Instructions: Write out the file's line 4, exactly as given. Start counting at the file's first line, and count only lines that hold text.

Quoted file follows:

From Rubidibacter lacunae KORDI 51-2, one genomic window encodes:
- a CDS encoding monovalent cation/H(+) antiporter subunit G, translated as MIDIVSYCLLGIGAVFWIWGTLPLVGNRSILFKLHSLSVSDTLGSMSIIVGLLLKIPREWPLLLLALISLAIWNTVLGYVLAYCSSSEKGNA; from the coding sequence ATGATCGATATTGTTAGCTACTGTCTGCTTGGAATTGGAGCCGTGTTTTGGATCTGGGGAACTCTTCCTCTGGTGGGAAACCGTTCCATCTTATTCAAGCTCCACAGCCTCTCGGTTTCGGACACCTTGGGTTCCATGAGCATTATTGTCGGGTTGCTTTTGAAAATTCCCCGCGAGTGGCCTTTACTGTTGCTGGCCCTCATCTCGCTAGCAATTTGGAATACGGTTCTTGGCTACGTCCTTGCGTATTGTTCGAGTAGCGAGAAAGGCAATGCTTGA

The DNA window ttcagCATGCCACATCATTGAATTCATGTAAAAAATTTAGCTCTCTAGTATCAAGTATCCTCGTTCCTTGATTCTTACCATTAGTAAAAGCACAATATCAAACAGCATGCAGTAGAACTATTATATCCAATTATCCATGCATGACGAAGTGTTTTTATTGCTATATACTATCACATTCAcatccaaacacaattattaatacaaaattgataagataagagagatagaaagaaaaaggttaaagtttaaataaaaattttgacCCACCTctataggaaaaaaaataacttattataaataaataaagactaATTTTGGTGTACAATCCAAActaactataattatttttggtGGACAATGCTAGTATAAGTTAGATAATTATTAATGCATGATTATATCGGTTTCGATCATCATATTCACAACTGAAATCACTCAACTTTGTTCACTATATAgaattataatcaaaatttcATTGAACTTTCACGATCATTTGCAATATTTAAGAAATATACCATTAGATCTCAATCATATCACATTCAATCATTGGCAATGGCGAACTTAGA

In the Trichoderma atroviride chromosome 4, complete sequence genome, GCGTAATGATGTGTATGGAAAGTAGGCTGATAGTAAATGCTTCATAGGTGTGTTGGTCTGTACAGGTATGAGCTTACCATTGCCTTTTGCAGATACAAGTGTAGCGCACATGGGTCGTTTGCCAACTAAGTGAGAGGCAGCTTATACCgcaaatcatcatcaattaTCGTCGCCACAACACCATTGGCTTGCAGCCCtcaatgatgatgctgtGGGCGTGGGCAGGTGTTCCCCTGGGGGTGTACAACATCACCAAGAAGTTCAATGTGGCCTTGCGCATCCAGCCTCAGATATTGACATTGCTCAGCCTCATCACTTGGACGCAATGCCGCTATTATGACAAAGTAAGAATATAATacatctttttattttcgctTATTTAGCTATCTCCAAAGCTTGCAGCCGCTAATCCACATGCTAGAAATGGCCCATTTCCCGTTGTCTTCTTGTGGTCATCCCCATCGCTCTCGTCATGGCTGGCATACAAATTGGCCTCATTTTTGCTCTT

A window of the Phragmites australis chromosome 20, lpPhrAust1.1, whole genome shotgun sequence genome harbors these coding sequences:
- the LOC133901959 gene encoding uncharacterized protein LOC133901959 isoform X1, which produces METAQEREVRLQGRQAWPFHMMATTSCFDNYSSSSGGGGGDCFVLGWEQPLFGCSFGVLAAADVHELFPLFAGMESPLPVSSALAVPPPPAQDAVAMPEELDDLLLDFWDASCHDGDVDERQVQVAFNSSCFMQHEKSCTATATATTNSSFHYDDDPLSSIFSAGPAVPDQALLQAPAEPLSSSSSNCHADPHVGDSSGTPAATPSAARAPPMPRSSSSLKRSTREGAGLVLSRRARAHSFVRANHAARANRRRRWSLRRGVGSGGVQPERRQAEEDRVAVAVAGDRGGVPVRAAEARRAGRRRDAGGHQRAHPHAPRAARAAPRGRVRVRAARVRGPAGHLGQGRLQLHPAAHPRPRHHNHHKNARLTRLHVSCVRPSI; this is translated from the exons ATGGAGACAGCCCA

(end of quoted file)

In the Trichoderma atroviride chromosome 4, complete sequence genome, GCGTAATGATGTGTATGGAAAGTAGGCTGATAGTAAATGCTTCATAGGTGTGTTGGTCTGTACAGGTATGAGCTTACCATTGCCTTTTGCAGATACAAGTGTAGCGCACATGGGTCGTTTGCCAACTAAGTGAGAGGCAGCTTATACCgcaaatcatcatcaattaTCGTCGCCACAACACCATTGGCTTGCAGCCCtcaatgatgatgctgtGGGCGTGGGCAGGTGTTCCCCTGGGGGTGTACAACATCACCAAGAAGTTCAATGTGGCCTTGCGCATCCAGCCTCAGATATTGACATTGCTCAGCCTCATCACTTGGACGCAATGCCGCTATTATGACAAAGTAAGAATATAATacatctttttattttcgctTATTTAGCTATCTCCAAAGCTTGCAGCCGCTAATCCACATGCTAGAAATGGCCCATTTCCCGTTGTCTTCTTGTGGTCATCCCCATCGCTCTCGTCATGGCTGGCATACAAATTGGCCTCATTTTTGCTCTT